They pull their fist closed as another species drops. Saiga antelopes. Murre. Musk oxen. They swivel in their chair, facing the panorama of beastkind surrounding them. Gnarly fingers point. Who next?

No species may be safe from the mass die-offs stemming from warm, wet or otherwise anomalous weather. Here, D. A. Xiaolin Spires anthropomorphises climate change as a villain searching for its next prey. Her work joins the growing genre of climate fiction and anthologies like Ecopunk

//D.A. Xiaolin Spires runs, hides and dives—shedding fur to escape Climate Change’s warm, wet, idiosyncratic wrath. Work in Clarkesworld, Analog and Fireside.//


We play litter-hopscotch. Wu falls, writhes in plastic nets, splashes into the sea. But my ballerina balance shoes tiptoe across the football field-sized patch of debris. I jump over a bucket. I win.

Babies love to play with cardboard boxes and litter.  So do kids of the future. As the “Great Pacific Garbage Patch” grows from its current size of three Frances , one can imagine smaller patches serving as kids’ play zones. With the rising sea-level making future humans live more aquatic lifestyles, advances in tech in textiles and shoes make us even more agile and buoyant. // Statement by the Author

//D.A. Xiaolin Spires sails the waters in her boat of cobbled-together plastic litter. Work in Clarkesworld, Analog and Fireside.//


The world’s homebody population watched the last corporate office detonate, making room for more residential housing. Powerhouses of labor, they stepped out to celebrate and blinked in the sun.

As more and more of the population works from home, one can imagine a future where everyone is able to. Imagine if they could 3-D print all the supplies they need and never needing to step foot out of their “bedroom office.” Corporate office skyscrapers could make way for even more housing. Economizing on energy use, this trajectory of the future of labor might not be so bad (at least from a narrowly conceived environmental perspective)! // Statement by the Author

 //D.A. Xiaolin Spires types furiously from home. Work in Clarkesworld, Analog and Fireside.//


A mercurial, opalescent hand surges from thawing permafrost, dives into waves, twisting as it searches for victims. It pools around goggles of deep sea explorers and plunges into fish’s gaping mouths.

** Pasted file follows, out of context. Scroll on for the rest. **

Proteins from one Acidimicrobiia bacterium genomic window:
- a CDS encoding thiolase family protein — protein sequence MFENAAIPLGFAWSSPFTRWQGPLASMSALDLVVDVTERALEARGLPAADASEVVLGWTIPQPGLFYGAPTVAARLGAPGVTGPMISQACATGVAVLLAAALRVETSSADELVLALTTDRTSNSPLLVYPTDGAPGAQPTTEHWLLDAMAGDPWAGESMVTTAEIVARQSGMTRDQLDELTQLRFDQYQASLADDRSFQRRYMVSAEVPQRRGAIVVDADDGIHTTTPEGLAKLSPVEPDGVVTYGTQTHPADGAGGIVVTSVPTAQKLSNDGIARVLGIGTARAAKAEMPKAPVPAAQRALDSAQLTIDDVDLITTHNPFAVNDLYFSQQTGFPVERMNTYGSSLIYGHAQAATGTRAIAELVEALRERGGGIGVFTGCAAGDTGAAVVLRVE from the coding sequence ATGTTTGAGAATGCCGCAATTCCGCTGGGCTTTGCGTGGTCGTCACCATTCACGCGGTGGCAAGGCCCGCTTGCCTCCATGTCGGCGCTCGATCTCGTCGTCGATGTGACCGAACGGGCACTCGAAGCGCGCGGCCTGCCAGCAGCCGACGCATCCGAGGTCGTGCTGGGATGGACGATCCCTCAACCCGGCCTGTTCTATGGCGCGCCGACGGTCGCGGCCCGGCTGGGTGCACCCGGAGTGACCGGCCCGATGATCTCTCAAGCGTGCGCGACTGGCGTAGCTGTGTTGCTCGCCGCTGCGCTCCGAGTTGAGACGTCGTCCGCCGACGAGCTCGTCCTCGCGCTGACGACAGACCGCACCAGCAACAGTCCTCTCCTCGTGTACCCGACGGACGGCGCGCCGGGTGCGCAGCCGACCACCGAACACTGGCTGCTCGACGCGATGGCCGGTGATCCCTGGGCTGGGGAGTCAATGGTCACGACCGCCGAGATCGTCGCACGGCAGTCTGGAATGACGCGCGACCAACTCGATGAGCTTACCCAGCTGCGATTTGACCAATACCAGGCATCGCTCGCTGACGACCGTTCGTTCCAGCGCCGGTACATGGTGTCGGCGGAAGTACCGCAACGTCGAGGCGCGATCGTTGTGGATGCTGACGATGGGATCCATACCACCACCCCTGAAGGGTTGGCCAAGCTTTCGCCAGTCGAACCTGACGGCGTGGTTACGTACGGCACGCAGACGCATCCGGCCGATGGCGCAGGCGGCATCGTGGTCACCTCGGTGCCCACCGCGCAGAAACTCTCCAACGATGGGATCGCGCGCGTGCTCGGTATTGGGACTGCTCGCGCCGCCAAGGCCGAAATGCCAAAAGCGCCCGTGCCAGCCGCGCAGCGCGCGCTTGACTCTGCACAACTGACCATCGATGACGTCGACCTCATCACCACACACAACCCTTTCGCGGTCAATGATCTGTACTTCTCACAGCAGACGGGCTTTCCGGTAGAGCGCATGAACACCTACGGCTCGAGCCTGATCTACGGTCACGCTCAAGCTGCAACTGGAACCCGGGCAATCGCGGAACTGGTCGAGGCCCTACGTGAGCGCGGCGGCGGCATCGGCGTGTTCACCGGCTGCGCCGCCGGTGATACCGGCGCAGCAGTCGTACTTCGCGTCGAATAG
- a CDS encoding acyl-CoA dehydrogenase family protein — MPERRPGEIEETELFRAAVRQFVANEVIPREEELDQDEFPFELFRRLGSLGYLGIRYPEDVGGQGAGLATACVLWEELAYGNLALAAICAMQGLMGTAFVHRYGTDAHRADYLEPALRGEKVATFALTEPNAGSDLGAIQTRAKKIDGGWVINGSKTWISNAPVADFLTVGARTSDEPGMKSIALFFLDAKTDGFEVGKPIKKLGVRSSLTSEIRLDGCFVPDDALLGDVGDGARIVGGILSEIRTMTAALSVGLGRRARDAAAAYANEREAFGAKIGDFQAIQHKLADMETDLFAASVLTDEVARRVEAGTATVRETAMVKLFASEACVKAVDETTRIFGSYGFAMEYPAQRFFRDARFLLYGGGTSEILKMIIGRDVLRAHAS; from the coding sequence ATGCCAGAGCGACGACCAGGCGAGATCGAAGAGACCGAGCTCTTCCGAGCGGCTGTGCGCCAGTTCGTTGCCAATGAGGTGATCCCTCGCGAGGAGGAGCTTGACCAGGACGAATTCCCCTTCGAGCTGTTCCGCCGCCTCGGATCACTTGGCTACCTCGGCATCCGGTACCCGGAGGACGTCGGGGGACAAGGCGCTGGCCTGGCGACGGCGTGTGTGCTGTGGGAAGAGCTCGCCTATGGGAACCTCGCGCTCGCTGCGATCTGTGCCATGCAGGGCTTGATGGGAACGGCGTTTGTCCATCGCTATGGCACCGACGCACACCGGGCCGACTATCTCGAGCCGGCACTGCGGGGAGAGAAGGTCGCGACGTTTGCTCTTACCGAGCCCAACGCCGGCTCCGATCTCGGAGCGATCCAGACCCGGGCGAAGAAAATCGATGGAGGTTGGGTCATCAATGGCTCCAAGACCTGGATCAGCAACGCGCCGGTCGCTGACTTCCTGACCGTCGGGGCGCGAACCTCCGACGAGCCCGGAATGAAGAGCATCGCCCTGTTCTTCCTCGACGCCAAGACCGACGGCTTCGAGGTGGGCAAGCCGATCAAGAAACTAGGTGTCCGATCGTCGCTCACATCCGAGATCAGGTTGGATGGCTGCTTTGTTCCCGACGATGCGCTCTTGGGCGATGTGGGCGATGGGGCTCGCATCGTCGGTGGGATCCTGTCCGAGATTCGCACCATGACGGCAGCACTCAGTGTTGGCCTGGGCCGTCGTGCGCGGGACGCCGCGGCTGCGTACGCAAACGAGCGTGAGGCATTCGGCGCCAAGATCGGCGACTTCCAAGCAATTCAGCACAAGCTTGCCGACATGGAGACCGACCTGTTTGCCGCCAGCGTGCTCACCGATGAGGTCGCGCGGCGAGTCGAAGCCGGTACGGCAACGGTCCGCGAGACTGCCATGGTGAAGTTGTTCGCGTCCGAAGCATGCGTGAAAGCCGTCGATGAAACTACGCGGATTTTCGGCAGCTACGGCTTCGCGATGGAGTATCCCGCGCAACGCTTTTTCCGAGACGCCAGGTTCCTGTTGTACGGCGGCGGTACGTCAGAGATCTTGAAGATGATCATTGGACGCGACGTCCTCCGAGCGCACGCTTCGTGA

As climate change drives temperatures up and the permafrost thaws, a hidden danger swims closer to the surface . Beneath the crust of Artic permafrost, around 23 Olympic swimming pools of mercury lie still, waiting for their toxic release. Inspired by this discover, D. A. Xiaolin Spires anthropomorphises mercury to create an unnamed villian. Is this antagonist a true villain or a defender of the planet from those destroying it? Only the reader can decide. // Alex Massey

//D.A. Xiaolin Spires emerges from the permafrost. Work in Clarkesworld, Analog and Terraform.//


Inchoate beings in the Corvus constellation wrap beaks around space-time, creating parabolic curves to hook succulent temporal anomalies.

On Earth, scientists have found that crafty ravens make tools such as hooks to scoop up food at a faster pace (as the only non-human hook-making animals in the wild). Meanwhile, in the Corvus (raven) constellation, D. A. Xiaolin Spires’ inchoate beings are displaying the same complex brainpower and engineering capacity to signal intelligent life. As we’ve seen in past stories, ravens are known for their intelligence, able to recognise faces, and more. Who knows what else their parallel raven constellation brethren could do? 

//D.A. Xiaolin Spires manufactures hooks using her sharp beak. Work in Clarkesworld, Analog and Fireside. @spireswriter//


Retiring Faux-Meat Competitive Eater Checks Into A Diet Facility
Surgeons penetrate her skull, implant an electrode into her basal
forebrain and press the trigger. ~